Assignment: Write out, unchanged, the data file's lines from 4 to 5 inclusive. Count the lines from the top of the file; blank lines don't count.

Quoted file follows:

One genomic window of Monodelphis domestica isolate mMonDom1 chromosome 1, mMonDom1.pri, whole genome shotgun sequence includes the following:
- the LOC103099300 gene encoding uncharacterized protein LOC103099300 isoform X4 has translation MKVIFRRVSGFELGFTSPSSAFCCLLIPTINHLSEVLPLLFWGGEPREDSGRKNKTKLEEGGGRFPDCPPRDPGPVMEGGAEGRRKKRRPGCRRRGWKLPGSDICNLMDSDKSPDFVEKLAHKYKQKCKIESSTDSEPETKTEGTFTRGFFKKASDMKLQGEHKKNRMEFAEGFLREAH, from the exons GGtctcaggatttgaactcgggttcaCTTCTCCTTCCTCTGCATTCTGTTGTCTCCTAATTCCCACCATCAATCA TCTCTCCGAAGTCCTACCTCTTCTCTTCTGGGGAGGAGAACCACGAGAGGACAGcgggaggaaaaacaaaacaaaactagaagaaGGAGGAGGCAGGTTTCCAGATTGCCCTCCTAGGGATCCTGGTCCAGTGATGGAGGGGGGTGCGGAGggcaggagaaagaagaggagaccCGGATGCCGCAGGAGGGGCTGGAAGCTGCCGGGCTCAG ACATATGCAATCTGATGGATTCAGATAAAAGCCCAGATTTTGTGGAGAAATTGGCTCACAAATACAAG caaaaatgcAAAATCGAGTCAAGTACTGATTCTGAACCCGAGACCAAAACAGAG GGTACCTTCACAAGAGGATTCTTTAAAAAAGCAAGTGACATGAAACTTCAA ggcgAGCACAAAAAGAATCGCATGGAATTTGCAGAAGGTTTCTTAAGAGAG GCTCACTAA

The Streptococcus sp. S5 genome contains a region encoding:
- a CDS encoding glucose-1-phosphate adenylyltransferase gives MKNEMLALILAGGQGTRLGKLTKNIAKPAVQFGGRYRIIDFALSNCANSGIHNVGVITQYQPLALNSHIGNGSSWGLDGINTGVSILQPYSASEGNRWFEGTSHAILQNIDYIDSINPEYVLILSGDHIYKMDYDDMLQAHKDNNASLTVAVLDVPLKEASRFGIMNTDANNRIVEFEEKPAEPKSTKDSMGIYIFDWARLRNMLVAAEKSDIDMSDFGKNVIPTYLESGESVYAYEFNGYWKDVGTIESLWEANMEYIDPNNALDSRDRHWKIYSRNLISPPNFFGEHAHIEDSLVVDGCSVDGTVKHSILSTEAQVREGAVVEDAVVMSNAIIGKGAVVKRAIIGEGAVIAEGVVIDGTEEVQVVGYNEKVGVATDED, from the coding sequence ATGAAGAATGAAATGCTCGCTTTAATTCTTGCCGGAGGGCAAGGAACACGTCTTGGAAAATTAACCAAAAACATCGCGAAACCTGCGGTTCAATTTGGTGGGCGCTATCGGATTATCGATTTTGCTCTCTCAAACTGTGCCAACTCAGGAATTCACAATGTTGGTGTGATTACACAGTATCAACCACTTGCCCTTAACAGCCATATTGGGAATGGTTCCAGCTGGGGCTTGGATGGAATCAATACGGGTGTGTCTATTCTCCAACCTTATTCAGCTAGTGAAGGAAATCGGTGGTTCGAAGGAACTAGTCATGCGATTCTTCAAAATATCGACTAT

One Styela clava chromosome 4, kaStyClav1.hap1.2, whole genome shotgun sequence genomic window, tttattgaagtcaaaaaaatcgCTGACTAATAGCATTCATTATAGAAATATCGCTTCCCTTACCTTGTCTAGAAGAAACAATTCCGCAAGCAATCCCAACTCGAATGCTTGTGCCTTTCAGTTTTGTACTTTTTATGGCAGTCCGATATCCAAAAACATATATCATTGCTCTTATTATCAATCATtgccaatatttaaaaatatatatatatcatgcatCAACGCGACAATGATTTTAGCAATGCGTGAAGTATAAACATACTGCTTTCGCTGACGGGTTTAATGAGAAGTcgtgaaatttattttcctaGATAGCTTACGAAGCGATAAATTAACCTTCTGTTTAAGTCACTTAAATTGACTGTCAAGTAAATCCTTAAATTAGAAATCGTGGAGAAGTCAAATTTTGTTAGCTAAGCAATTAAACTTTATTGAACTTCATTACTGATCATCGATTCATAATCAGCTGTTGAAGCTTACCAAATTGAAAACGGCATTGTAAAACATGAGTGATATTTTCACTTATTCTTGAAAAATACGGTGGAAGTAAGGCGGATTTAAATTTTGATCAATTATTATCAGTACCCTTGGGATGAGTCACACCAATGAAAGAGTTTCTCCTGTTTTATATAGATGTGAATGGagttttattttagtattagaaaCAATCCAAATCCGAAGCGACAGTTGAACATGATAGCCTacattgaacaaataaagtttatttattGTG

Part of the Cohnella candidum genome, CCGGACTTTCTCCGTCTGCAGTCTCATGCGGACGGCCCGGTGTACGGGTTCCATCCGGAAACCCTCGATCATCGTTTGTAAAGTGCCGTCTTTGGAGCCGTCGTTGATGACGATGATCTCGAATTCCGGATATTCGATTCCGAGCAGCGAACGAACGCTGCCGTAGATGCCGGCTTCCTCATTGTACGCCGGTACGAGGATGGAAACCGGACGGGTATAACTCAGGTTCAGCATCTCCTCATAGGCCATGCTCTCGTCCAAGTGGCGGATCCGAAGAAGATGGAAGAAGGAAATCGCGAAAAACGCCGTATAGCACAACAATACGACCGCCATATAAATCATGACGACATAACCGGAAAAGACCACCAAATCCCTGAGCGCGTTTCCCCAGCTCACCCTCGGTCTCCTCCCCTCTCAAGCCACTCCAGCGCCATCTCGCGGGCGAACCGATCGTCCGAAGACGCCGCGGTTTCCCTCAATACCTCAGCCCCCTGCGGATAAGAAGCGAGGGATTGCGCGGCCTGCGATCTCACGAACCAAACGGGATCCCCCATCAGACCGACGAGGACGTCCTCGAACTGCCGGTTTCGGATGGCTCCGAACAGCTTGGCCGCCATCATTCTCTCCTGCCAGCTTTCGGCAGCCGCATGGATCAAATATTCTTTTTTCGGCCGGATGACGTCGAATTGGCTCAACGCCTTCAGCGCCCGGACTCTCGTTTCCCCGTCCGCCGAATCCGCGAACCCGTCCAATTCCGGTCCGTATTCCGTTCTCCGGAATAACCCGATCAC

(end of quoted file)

- a CDS encoding glucose-1-phosphate adenylyltransferase gives MKNEMLALILAGGQGTRLGKLTKNIAKPAVQFGGRYRIIDFALSNCANSGIHNVGVITQYQPLALNSHIGNGSSWGLDGINTGVSILQPYSASEGNRWFEGTSHAILQNIDYIDSINPEYVLILSGDHIYKMDYDDMLQAHKDNNASLTVAVLDVPLKEASRFGIMNTDANNRIVEFEEKPAEPKSTKDSMGIYIFDWARLRNMLVAAEKSDIDMSDFGKNVIPTYLESGESVYAYEFNGYWKDVGTIESLWEANMEYIDPNNALDSRDRHWKIYSRNLISPPNFFGEHAHIEDSLVVDGCSVDGTVKHSILSTEAQVREGAVVEDAVVMSNAIIGKGAVVKRAIIGEGAVIAEGVVIDGTEEVQVVGYNEKVGVATDED, from the coding sequence ATGAAGAATGAAATGCTCGCTTTAATTCTTGCCGGAGGGCAAGGAACACGTCTTGGAAAATTAACCAAAAACATCGCGAAACCTGCGGTTCAATTTGGTGGGCGCTATCGGATTATCGATTTTGCTCTCTCAAACTGTGCCAACTCAGGAATTCACAATGTTGGTGTGATTACACAGTATCAACCACTTGCCCTTAACAGCCATATTGGGAATGGTTCCAGCTGGGGCTTGGATGGAATCAATACGGGTGTGTCTATTCTCCAACCTTATTCAGCTAGTGAAGGAAATCGGTGGTTCGAAGGAACTAGTCATGCGATTCTTCAAAATATCGACTAT

One Styela clava chromosome 4, kaStyClav1.hap1.2, whole genome shotgun sequence genomic window, tttattgaagtcaaaaaaatcgCTGACTAATAGCATTCATTATAGAAATATCGCTTCCCTTACCTTGTCTAGAAGAAACAATTCCGCAAGCAATCCCAACTCGAATGCTTGTGCCTTTCAGTTTTGTACTTTTTATGGCAGTCCGATATCCAAAAACATATATCATTGCTCTTATTATCAATCATtgccaatatttaaaaatatatatatatcatgcatCAACGCGACAATGATTTTAGCAATGCGTGAAGTATAAACATACTGCTTTCGCTGACGGGTTTAATGAGAAGTcgtgaaatttattttcctaGATAGCTTACGAAGCGATAAATTAACCTTCTGTTTAAGTCACTTAAATTGACTGTCAAGTAAATCCTTAAATTAGAAATCGTGGAGAAGTCAAATTTTGTTAGCTAAGCAATTAAACTTTATTGAACTTCATTACTGATCATCGATTCATAATCAGCTGTTGAAGCTTACCAAATTGAAAACGGCATTGTAAAACATGAGTGATATTTTCACTTATTCTTGAAAAATACGGTGGAAGTAAGGCGGATTTAAATTTTGATCAATTATTATCAGTACCCTTGGGATGAGTCACACCAATGAAAGAGTTTCTCCTGTTTTATATAGATGTGAATGGagttttattttagtattagaaaCAATCCAAATCCGAAGCGACAGTTGAACATGATAGCCTacattgaacaaataaagtttatttattGTG